Published by Bloodhound Books on February 28, 2018
Purchase From: Amazon, Barnes & Noble, or The Book Depository
Are you looking for a dark and gripping psychological thriller? Then you'll love White Is The Colour by #1 best-selling author John Nicholl.
Be careful who you trust…
The Mailer family is oblivious to the terrible danger that enters their lives when seven-year-old Anthony is referred to the child guidance service by the family GP, following the breakdown of his parents’ marriage.
Fifty-eight-year-old Dr David Galbraith, a sadistic, predatory paedophile, employed as a consultant child psychiatrist, has already murdered one child in the soundproofed cellar below the South Wales Georgian town-house he shares with his wife and two young daughters.
When Anthony becomes Galbraith’s latest obsession he will stop at nothing to make his grotesque fantasies reality.
But can Anthony be saved before it’s too late?
The book includes content that some readers may find disturbing from the start. It is dedicated to survivors everywhere.
Before I get started, I have to expand on my content warning to include pretty much every trigger known to man. This book has a lot – domestic abuse, violence against women, violence against children, paedophilia and more. Even the language used to describe women and children is unsettling.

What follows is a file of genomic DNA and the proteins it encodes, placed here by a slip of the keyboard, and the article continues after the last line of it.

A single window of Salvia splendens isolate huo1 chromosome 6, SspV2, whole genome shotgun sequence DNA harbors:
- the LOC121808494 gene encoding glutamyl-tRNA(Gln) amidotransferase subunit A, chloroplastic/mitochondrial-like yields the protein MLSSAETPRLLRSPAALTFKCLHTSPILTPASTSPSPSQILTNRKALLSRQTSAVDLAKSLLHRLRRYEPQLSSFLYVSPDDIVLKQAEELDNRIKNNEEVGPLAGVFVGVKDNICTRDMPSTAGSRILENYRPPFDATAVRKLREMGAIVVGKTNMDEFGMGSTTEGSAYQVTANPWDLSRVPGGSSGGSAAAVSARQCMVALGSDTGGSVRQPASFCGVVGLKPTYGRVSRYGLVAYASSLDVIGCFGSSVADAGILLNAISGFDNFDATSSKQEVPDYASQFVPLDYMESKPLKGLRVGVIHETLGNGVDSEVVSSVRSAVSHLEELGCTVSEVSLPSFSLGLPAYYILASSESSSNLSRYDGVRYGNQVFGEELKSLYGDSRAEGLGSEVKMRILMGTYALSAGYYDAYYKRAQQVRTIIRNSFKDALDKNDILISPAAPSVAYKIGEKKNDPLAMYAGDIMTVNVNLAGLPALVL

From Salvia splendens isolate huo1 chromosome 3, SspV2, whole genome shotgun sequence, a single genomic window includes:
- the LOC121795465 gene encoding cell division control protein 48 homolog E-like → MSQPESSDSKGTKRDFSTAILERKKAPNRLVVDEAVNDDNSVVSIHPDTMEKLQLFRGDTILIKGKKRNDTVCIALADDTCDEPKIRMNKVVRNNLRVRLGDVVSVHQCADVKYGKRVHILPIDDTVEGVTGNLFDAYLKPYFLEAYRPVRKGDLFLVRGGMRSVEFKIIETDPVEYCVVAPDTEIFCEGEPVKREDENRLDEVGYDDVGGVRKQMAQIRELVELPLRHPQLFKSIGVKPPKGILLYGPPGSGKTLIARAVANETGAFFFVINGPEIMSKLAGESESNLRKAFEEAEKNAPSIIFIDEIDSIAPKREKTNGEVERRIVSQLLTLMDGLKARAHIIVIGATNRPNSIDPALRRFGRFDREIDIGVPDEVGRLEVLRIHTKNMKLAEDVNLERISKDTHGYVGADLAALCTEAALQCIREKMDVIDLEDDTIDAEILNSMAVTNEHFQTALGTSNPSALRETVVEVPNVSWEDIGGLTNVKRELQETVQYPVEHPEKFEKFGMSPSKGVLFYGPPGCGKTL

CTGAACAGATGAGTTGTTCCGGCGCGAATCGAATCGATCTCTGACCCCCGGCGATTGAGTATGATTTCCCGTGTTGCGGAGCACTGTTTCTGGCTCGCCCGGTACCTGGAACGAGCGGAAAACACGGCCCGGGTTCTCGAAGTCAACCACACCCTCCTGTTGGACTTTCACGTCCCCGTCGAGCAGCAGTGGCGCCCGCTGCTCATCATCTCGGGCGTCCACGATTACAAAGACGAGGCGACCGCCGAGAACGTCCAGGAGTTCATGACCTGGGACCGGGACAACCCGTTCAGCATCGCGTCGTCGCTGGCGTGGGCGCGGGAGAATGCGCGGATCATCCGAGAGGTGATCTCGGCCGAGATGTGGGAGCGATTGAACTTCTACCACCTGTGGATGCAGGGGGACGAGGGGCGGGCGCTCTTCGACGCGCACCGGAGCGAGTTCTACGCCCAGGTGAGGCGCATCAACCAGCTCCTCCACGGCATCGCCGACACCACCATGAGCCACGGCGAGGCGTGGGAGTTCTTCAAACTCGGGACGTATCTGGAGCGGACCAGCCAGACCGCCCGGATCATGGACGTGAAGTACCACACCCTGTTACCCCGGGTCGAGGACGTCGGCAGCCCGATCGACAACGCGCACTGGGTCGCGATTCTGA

Yet, I couldn’t put it down. And while the content is disturbing, there are no excessively graphic depictions of violence.
Author, John Nicholl is a former police officer who worked in Child Protective Services. He also lectures, writes articles, and even wrote manuals used by multi-agency child protection services. He knows his stuff, and it shows. Tragically so. The fact that there are actually people in the world just like the villains in this book, ensconced in positions of trust, working with children, is an utterly horrifying reality, especially when reading a work of fiction. In fact, the first couple of pages in this debut novel were enough for me to question if I had the fortitude to continue. Our villain, a renowned and respected child psychologist, is one of the vilest men I’ve ever seen depicted on paper.
But – if you’re able to get past that, you are drawn into the story, and into the characters. I found myself wanting to shake the poor, abused wife, yell at young Anthony’s mother to wake up, swear at the police, who are torn between wanting to do everything by the book to ensure they get everyone and getting it done before anyone else is hurt. And as Dr Galbraith (our main baddy) grows in desperation and ramps up his abuse, you start wanting to scream at all the players. All. Of. Them.
And while it feels like I’m really only doing half a review here, the only thing left to say after finishing White Is The Coldest Color is that I will never not trust someone’s gut instinct about another human being.